For the initial period of time I did try to put a word count on it, because I was assuming a book of about 100,000 words in a year. I sort of timed it out. Initially I’d say I tried to write 500 words a day, but I think I got distracted by the word count. So I’d wrote 15,000 words with that approach, sent it to Random House and a couple of editors there had a look at it and said, “Yeah, it’s not bad writing, but it’s not the voice we’re hearing on your blog, you know?” I looked back at it and showed somebody else and thought, “They’re right, this is not really me.” I think I just became so focused on word count almost like writing down scene by scene that I removed myself from it. It was the first time I felt like I had someone looking over my shoulder while I was writing, you know? I had to let go of that. 1,500 it took me to sort of shake that feeling off.

Did you chuck out those 15,000 words?

Well, it’s up there on the computer —

Well, yeah. But, then they didn’t end up in the book?

No, they’re not in the book. I’ll never use them. I’ve read back over them a couple of times and I just can’t believe how bland it was.

Right. What did you do then to get your voice back?

I wrote to a friend of mine, Damien Young, down in, who’s a philosopher and writer in Melbourne. He’s written a couple of books and I just, like, tweeted him one night and said, “Man, since I’ve been writing this book I feel like I’ve lost it and I don’t feel like I’m going to get it back again.” He just wrote back very simply, “It’s about mood.” He had a similar problem with a book once and he went back and worked out how he could recreate that mood.

So I started doing things that I had always done, which was stick the headphones in and listen to some 80s classics and write when I’m really inspired, as well as not just at set times. I sort of chucked the plan out the door, that I had written, because I had never written with a plan before, and I just got stuck writing about what’s happening right now, as well as writing about things that you want to include in the book that happened a long time ago. I just feel like I, again, hit that rhythm.

There was a bit of back and forth with the editors too. So I’d write something and I’d think, “This is sounding better,” and I’d write it and they’d say, “Yes,” and give me some editorial suggestions.

Yeah, I feel like back there, but I think the thing about getting offered the opportunity to write a book, which is something that I’ve always wanted, a lifelong dream, once it was there it sort of petrified me a bit. I was like a frozen meerkat or something. It took me a bit. It was a great learning experience, because I know if I get the chance again — I can tell when that feeling’s coming. I think if I narrow it down it’s about getting rid of that idea that there’s someone over your head watching you as you write. Once I get rid of that and I lose time, you know when you’re writing and you’re having so much fun with it that all of a sudden you look up and there’s like 2.5 hours gone and you’ve written 2,000 words and you think, “God, how did that go so quick?” That’s another one that happens and that gives me a good indication that I’m writing with the voice inside my head and not with what I think someone else is saying.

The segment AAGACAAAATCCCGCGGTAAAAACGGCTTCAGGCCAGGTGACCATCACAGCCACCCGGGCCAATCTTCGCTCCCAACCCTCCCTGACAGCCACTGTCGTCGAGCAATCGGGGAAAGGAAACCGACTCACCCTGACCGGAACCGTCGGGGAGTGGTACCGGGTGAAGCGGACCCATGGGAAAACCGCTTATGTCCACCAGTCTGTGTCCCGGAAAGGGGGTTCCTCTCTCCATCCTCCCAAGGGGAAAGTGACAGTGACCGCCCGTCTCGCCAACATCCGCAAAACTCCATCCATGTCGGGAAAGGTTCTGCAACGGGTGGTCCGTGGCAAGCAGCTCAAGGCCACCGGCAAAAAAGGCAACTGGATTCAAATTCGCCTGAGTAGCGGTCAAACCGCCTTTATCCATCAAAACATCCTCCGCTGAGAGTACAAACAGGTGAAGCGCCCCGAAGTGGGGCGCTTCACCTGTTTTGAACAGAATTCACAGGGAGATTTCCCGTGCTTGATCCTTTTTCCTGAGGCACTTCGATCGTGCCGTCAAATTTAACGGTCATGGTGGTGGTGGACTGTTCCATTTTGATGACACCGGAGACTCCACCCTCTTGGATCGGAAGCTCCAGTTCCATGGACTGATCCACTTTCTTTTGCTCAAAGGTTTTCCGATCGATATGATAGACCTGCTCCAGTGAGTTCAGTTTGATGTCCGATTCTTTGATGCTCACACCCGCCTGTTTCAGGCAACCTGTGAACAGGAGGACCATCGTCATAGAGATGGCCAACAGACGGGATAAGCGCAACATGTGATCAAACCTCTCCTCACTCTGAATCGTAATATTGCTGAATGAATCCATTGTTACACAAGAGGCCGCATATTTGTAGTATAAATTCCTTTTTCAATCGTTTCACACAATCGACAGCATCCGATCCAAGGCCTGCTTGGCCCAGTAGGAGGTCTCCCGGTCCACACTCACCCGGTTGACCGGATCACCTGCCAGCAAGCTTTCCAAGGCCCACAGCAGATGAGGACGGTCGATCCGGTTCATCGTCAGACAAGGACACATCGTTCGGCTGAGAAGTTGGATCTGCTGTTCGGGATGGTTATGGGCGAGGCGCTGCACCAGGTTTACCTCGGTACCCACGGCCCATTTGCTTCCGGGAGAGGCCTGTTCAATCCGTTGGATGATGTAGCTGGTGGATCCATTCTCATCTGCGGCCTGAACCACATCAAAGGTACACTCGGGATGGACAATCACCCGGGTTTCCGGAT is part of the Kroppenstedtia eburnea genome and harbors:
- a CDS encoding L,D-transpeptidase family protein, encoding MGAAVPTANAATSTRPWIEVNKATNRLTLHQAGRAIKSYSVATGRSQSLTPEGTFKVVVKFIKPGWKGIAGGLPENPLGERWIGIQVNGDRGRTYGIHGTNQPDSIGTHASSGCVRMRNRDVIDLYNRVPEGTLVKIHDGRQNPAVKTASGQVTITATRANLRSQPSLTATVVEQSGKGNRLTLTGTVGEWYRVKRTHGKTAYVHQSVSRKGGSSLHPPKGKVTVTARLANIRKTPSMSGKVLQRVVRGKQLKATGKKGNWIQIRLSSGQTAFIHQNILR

It’s being in that flow that makes it so amazing. When it’s hard work you’ve got to be asking yourself, “Is this actually meant to be this hard?”

The hard work should come later on, second, third and fourth draft, and that sort of stuff, I think.

Tell us, did you write your book from scratch or did you go back to certain blog posts and rework them? A lot of bloggers think they can slap together some blog posts and end up with a book. Tell us what you did.

What I did was I gathered everything that I thought I had written well from the blog and I put it together in a large document and sent it to the editors at Random House. They went through, picked what they thought could be used and rewritten and basically said no to everything else. I ended up with a very small selection, and a few blog posts that needed some rewriting to put them into context. Because what they wanted, and I wanted, was a story, a beginning and an ending, with some consistency. While writing the blog I’d write about things, the most amazing thing that had happened that week, rather than every little thing. So there would be people coming to my website and they wouldn’t be able to certain things into context, so I wanted to give a whole story.

We selected a few blog posts that they said were just really, really great and they definitely wanted to include it, but even they needed rewriting. I’ve got an obsession with including what music I’ve listened to or how it’s influenced me during the day into every blog post almost, it gets a bit repetitive when you put it in a book and give it to someone. There had to be other ways to sort of create that mood that I’ve got to across sometimes just using examples of music and that sort of stuff.

It was quite amazing and hard to get my head around, just had to set my sight on doing one bit at a time. There was a lot of going back and saying, “This is important, but I haven’t talked about this event that is linked to it and will make it make sense way back at the start of the book.” So, I’d have to go back and write about that.